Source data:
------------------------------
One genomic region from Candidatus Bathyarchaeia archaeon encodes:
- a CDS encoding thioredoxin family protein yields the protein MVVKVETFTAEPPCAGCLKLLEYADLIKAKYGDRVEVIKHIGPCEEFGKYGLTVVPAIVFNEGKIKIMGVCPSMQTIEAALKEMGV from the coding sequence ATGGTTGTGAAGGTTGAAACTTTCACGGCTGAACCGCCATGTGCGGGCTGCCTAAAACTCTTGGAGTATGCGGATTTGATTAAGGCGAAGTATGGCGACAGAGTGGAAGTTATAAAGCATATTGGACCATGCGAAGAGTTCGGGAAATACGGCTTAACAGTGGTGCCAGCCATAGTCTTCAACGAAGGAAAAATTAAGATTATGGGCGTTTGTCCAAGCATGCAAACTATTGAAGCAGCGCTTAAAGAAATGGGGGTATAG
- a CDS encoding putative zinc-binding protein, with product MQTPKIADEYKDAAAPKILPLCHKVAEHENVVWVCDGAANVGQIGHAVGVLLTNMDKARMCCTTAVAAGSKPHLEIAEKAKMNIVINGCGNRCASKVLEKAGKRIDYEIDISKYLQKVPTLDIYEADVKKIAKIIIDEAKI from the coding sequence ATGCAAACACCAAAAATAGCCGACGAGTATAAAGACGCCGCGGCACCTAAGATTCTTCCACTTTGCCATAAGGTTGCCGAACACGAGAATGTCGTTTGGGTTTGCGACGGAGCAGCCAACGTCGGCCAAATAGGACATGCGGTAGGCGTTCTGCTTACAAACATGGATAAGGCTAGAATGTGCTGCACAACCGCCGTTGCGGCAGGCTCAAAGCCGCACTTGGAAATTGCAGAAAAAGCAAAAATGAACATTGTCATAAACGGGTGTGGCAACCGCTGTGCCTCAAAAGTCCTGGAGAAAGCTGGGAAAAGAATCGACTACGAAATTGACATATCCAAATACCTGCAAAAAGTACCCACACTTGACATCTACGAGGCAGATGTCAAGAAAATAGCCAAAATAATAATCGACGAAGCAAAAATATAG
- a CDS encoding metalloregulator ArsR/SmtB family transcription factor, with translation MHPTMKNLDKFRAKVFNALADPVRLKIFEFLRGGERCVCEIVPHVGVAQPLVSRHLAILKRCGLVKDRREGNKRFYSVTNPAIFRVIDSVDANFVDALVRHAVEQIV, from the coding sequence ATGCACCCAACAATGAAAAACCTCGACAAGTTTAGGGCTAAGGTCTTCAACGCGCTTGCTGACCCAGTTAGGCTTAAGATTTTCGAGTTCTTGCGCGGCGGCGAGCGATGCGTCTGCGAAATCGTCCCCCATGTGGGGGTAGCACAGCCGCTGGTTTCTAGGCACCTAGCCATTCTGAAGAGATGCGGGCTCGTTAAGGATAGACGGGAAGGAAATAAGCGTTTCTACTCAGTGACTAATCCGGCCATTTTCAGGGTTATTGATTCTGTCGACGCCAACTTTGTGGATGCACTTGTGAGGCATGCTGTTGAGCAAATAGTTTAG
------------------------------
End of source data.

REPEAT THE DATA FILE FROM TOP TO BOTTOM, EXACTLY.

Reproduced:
One genomic region from Candidatus Bathyarchaeia archaeon encodes:
- a CDS encoding thioredoxin family protein yields the protein MVVKVETFTAEPPCAGCLKLLEYADLIKAKYGDRVEVIKHIGPCEEFGKYGLTVVPAIVFNEGKIKIMGVCPSMQTIEAALKEMGV from the coding sequence ATGGTTGTGAAGGTTGAAACTTTCACGGCTGAACCGCCATGTGCGGGCTGCCTAAAACTCTTGGAGTATGCGGATTTGATTAAGGCGAAGTATGGCGACAGAGTGGAAGTTATAAAGCATATTGGACCATGCGAAGAGTTCGGGAAATACGGCTTAACAGTGGTGCCAGCCATAGTCTTCAACGAAGGAAAAATTAAGATTATGGGCGTTTGTCCAAGCATGCAAACTATTGAAGCAGCGCTTAAAGAAATGGGGGTATAG
- a CDS encoding putative zinc-binding protein, with product MQTPKIADEYKDAAAPKILPLCHKVAEHENVVWVCDGAANVGQIGHAVGVLLTNMDKARMCCTTAVAAGSKPHLEIAEKAKMNIVINGCGNRCASKVLEKAGKRIDYEIDISKYLQKVPTLDIYEADVKKIAKIIIDEAKI from the coding sequence ATGCAAACACCAAAAATAGCCGACGAGTATAAAGACGCCGCGGCACCTAAGATTCTTCCACTTTGCCATAAGGTTGCCGAACACGAGAATGTCGTTTGGGTTTGCGACGGAGCAGCCAACGTCGGCCAAATAGGACATGCGGTAGGCGTTCTGCTTACAAACATGGATAAGGCTAGAATGTGCTGCACAACCGCCGTTGCGGCAGGCTCAAAGCCGCACTTGGAAATTGCAGAAAAAGCAAAAATGAACATTGTCATAAACGGGTGTGGCAACCGCTGTGCCTCAAAAGTCCTGGAGAAAGCTGGGAAAAGAATCGACTACGAAATTGACATATCCAAATACCTGCAAAAAGTACCCACACTTGACATCTACGAGGCAGATGTCAAGAAAATAGCCAAAATAATAATCGACGAAGCAAAAATATAG
- a CDS encoding metalloregulator ArsR/SmtB family transcription factor, with translation MHPTMKNLDKFRAKVFNALADPVRLKIFEFLRGGERCVCEIVPHVGVAQPLVSRHLAILKRCGLVKDRREGNKRFYSVTNPAIFRVIDSVDANFVDALVRHAVEQIV, from the coding sequence ATGCACCCAACAATGAAAAACCTCGACAAGTTTAGGGCTAAGGTCTTCAACGCGCTTGCTGACCCAGTTAGGCTTAAGATTTTCGAGTTCTTGCGCGGCGGCGAGCGATGCGTCTGCGAAATCGTCCCCCATGTGGGGGTAGCACAGCCGCTGGTTTCTAGGCACCTAGCCATTCTGAAGAGATGCGGGCTCGTTAAGGATAGACGGGAAGGAAATAAGCGTTTCTACTCAGTGACTAATCCGGCCATTTTCAGGGTTATTGATTCTGTCGACGCCAACTTTGTGGATGCACTTGTGAGGCATGCTGTTGAGCAAATAGTTTAG